Even though it would mean higher rates for other Ameren customers, the consumer groups have not opposed Noranda’s request for a rate cut. In fact, they have even filed a motion asking the PSC to expedite its review of Noranda’s request to lower only its rates, suggesting a plant closure could hurt other customers more.
The smelter buys roughly 10 percent of Ameren Missouri’s power. If the plant were to close, the drop in demand would have to be made up somewhere, they argue.
“That closure … would cause rates to increase for all Ameren Missouri customers by an amount greater than if complainants obtain their requested relief,” the consumer groups wrote in a filing asking for expedited review of Noranda’s rate reduction request.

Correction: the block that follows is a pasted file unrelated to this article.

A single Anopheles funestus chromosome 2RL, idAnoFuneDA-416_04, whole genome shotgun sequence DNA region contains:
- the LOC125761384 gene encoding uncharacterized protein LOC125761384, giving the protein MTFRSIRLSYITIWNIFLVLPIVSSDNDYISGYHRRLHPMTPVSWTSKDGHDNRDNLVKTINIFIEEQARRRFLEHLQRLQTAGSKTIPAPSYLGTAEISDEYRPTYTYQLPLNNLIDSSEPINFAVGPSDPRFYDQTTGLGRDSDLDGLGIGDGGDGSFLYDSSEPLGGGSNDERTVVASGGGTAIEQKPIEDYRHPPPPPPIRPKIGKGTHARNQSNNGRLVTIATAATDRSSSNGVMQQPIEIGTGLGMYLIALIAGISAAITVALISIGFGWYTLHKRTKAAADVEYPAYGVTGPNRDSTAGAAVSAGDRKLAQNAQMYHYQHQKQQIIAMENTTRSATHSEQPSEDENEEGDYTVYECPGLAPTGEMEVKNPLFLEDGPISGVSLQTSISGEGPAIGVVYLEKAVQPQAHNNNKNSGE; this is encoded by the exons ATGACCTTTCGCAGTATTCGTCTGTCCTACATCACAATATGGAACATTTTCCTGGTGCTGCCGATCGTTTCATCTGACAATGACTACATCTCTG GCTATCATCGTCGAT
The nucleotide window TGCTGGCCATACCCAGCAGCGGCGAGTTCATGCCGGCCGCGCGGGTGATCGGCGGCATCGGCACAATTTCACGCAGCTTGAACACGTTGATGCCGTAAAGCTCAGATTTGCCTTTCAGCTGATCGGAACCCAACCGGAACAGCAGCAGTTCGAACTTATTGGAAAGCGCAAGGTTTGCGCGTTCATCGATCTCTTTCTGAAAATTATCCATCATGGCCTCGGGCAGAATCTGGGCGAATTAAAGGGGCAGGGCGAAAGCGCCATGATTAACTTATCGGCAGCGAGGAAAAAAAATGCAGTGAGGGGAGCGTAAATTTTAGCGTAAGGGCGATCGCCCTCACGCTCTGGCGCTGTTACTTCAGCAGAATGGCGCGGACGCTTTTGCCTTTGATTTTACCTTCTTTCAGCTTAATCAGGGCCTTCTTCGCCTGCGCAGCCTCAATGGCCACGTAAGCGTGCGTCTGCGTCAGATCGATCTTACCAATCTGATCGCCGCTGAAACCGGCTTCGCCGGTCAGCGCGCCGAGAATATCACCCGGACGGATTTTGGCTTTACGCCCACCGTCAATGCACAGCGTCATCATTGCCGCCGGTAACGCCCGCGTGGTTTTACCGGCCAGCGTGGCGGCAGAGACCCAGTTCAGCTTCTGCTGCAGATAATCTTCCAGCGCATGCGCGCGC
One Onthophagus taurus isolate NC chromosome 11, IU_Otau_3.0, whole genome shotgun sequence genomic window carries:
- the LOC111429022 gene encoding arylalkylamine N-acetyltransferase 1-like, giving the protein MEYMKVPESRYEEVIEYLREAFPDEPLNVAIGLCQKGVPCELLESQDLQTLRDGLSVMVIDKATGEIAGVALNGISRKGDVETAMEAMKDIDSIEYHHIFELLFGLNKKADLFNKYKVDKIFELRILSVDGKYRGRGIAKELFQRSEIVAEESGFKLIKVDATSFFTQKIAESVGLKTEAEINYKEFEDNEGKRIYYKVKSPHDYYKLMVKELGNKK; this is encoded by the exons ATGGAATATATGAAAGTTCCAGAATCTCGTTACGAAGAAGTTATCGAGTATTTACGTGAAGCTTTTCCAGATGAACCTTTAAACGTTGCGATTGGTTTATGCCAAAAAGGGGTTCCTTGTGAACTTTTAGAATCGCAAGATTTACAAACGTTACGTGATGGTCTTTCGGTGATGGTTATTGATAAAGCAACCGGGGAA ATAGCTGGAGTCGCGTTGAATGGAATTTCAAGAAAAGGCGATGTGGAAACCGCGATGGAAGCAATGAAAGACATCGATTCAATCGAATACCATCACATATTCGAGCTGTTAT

A sluggish global economy and rising Chinese production have hurt aluminum prices and spurred producers to trim capacity. On Friday, Alcoa announced it would temporarily shutter a smelter and reduce production at another smelter because of the Brazilian facilities’ operating costs.
Public Counsel Lewis Mills, whose office represents consumers in regulatory matters and was a party in that filing, said there’s a difference between asking for faster review and “being on board” with Noranda’s request for lower rates.
The PSC should review the case quickly, Mills said, because Noranda has threatened to shut down. If that’s true, it could harm ratepayers.
“If the commission does not act expeditiously, it will be the same as not acting at all,” Mills said.
Mills, though, said there’s a chance Noranda’s overearnings complaint could help consumers more than the company’s rate reduction request would hurt them. Still, his office hasn’t staked out a position on the smelter’s rate filing yet.